Young adults of Latin America have grown up wired, as in many other cultures. They use smart phones to interact but not just when they are apart. Young people in the same room text each other, simultaneously following separate chats, interacting over shared photos and videos. They use phones to check webpages for homework assignments and they email one-paragraph reports to teachers who cut to the chase in lectures, preparing students to communicate in the soundbites of a digital world. As they enter the workforce, they use smart phones on the job. And to relax? Video games and movies are on that same mobile device.
IMB missionary Matt Ostertag understands that leading young Latinos to Jesus is likely to happen through their phones. Ostertag and his colleagues are developing a project to flood social media with Christ-centered content that touches issues concerning Latino students and young adults. The team recognizes the need for a new method of presenting the gospel and is leveraging cyberspace to reach this tech-dominant generation.
Ostertag’s team will develop short gospel videos that springboard off current digital conversation topics. For example, in Guadalajara, where Ostertag lives, young people fear violent crime. They also are disillusioned with once-promising politicians who turned out to be corrupt. Ostertag’s videos will use this topic as a bridge to the gospel. Videos will include a pop-up window inviting viewers to chat with counselors. Christians will direct viewers to local events, such as evangelistic concerts, where they will hear more about Christ. The campaign’s trajectory will eventually connect interested young people to local churches.
Digital content that presents the gospel is relevant not only to people who don’t know the Lord. It is also a tool that helps Christians share their faith.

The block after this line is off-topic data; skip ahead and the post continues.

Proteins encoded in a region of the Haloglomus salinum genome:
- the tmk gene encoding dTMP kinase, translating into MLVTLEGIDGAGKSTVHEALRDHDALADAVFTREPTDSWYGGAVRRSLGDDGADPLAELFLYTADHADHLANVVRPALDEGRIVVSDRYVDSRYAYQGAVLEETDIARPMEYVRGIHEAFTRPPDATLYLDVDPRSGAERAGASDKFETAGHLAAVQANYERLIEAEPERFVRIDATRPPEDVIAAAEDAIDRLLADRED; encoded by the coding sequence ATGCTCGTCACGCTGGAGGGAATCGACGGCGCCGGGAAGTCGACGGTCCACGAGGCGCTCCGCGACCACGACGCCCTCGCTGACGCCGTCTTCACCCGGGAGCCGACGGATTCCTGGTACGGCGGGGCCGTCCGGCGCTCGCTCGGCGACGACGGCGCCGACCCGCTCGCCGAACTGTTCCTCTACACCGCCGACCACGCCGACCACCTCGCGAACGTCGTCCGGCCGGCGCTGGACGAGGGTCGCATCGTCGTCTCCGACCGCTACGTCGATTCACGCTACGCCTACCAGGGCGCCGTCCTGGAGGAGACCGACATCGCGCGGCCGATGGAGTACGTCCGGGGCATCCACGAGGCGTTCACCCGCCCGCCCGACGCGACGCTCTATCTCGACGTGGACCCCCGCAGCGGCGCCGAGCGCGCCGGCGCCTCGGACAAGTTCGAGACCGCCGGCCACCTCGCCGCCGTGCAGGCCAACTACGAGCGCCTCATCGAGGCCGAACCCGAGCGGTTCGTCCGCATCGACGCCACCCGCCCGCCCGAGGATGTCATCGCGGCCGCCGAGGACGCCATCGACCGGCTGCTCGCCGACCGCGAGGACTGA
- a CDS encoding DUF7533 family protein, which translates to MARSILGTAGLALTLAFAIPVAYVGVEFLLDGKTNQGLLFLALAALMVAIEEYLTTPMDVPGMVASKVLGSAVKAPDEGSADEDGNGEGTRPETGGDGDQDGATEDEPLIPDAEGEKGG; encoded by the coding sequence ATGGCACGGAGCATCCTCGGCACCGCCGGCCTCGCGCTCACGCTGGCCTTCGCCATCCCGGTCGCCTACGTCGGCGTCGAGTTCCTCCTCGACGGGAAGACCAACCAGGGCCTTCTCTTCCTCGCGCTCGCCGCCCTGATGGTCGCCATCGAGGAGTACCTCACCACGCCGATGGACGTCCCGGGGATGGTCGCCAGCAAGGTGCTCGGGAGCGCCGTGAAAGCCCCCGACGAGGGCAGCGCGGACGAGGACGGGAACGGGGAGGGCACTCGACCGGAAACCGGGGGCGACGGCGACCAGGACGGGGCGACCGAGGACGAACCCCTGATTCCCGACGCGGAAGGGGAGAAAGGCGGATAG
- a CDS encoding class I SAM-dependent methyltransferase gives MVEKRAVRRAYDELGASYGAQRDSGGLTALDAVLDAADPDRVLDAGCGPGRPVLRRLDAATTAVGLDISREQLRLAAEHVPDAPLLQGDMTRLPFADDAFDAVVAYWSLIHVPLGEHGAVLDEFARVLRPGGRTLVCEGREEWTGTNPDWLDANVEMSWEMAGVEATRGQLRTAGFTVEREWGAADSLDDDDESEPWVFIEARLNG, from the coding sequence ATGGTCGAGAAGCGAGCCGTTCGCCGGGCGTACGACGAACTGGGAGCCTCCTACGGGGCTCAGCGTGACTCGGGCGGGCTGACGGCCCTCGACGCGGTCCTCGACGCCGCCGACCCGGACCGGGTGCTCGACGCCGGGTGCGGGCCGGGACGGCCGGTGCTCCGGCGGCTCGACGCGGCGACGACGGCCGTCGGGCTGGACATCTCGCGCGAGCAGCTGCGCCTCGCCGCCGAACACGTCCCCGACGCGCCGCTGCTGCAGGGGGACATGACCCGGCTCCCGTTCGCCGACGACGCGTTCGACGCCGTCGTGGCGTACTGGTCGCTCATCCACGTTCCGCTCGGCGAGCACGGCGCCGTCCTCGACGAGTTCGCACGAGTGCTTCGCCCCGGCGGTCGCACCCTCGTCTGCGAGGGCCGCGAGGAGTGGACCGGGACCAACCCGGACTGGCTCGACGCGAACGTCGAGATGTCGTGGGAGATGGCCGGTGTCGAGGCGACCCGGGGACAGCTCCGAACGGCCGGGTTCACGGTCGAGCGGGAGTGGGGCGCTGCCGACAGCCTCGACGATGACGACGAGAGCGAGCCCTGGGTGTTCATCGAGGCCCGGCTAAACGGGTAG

Ostertag describes the Mexican young adults, mostly in their 20-40s, he disciples.
“They don’t like to tell stories, they don’t like to read much, though they can,” Ostertag says.
If disciple-makers use material that connects with young adults’ technology-based communication patterns and learning styles, their students “can get the gospel deeper, and they can share it with others,” he says.
“The issue is not that urban people don’t want to share the gospel,” Ostertag emphasizes. “[It’s that] they don’t know how. They are scared. They feel inadequate in their knowledge.” During accountability sessions, when Ostertag asks those he disciples who they have shared the gospel with, they say they need to learn more first. When opportunities come, young people find themselves unable to explain biblical truths they have received from literate or orality-based methods. They grasp enough to embrace the gospel but not enough to articulate it to a peer outside the faith.
“They are not able to learn well enough by the means we are providing to them,” Ostertag confesses.
Discipleship methods need to fit the learning style and worldview orientation of the people missionaries are trying to reach. In the case of urban young adults, incorporating digital content puts the teaching in their grasp, and offering digital methods for sharing biblical teaching equips them to lead others to Jesus.
There is an urgent need for young people who understand Latin culture, who speak via tech-based methods themselves, and who can create videos that communicate the gospel. Latino or Third Culture Kids, for example, could transmit the gospel via means that reach those speaking fluent tech. We’ve a story to tell to the nations. Let’s tell it in a communicable way. If you have interest in being a part of this approach, please email email@example.com.